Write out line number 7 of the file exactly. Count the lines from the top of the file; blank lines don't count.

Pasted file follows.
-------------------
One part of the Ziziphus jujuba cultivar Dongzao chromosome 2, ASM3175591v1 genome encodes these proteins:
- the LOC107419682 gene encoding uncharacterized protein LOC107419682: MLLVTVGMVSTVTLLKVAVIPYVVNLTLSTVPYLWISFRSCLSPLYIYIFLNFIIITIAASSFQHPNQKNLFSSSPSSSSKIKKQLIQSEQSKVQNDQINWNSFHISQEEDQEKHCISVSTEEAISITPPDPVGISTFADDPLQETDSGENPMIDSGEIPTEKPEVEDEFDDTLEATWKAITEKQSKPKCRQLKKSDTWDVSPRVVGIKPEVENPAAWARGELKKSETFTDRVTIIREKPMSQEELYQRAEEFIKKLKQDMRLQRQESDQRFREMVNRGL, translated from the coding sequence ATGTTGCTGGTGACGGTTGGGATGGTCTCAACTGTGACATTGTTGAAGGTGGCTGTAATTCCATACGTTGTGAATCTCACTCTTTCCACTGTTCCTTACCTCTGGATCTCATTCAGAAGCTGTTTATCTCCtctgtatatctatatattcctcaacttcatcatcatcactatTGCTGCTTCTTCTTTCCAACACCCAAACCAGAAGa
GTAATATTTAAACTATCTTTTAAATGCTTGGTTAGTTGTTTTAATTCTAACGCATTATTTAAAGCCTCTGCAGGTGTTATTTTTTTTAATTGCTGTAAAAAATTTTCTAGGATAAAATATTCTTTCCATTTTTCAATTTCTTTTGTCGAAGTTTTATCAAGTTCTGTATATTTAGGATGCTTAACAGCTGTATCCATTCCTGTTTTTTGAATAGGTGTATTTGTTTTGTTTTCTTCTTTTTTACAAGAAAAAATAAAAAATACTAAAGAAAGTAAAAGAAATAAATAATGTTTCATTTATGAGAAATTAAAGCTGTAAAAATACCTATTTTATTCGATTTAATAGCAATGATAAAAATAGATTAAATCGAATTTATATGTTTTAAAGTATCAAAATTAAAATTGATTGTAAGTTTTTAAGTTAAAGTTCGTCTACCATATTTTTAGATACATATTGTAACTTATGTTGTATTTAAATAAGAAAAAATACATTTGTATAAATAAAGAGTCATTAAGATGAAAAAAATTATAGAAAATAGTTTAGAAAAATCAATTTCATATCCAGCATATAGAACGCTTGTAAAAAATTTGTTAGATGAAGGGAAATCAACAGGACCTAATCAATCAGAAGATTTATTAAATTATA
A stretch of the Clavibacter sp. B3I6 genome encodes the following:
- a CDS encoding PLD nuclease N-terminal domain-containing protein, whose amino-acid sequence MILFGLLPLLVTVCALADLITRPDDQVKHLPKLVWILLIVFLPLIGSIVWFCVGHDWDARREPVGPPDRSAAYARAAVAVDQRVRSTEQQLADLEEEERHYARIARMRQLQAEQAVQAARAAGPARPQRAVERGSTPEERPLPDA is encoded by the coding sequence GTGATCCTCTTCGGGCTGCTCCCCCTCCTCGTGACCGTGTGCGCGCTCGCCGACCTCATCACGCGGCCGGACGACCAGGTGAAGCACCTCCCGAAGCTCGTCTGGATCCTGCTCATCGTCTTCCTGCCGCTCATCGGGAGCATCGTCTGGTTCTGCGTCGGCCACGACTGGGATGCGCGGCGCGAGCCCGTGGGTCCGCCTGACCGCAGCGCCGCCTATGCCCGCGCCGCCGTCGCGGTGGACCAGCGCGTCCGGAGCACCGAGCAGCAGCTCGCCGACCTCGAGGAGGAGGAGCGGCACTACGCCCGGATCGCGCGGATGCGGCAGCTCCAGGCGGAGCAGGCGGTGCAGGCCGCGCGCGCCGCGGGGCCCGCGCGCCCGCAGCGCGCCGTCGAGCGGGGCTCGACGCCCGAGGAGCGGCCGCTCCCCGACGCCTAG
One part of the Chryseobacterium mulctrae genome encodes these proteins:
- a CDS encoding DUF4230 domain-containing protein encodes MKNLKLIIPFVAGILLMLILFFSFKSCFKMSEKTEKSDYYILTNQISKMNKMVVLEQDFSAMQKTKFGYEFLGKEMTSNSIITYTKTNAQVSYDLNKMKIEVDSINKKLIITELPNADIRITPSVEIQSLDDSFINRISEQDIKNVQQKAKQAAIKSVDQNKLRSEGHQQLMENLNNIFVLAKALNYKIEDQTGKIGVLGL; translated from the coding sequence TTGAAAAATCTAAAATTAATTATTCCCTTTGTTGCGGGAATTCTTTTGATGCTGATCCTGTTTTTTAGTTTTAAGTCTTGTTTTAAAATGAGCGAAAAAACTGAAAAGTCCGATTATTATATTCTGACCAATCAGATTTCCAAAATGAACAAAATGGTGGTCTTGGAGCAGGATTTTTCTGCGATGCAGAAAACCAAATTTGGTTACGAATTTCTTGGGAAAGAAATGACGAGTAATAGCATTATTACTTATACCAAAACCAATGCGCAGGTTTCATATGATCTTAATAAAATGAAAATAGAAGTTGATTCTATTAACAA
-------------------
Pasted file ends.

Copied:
- a CDS encoding DUF4230 domain-containing protein encodes MKNLKLIIPFVAGILLMLILFFSFKSCFKMSEKTEKSDYYILTNQISKMNKMVVLEQDFSAMQKTKFGYEFLGKEMTSNSIITYTKTNAQVSYDLNKMKIEVDSINKKLIITELPNADIRITPSVEIQSLDDSFINRISEQDIKNVQQKAKQAAIKSVDQNKLRSEGHQQLMENLNNIFVLAKALNYKIEDQTGKIGVLGL; translated from the coding sequence TTGAAAAATCTAAAATTAATTATTCCCTTTGTTGCGGGAATTCTTTTGATGCTGATCCTGTTTTTTAGTTTTAAGTCTTGTTTTAAAATGAGCGAAAAAACTGAAAAGTCCGATTATTATATTCTGACCAATCAGATTTCCAAAATGAACAAAATGGTGGTCTTGGAGCAGGATTTTTCTGCGATGCAGAAAACCAAATTTGGTTACGAATTTCTTGGGAAAGAAATGACGAGTAATAGCATTATTACTTATACCAAAACCAATGCGCAGGTTTCATATGATCTTAATAAAATGAAAATAGAAGTTGATTCTATTAACAA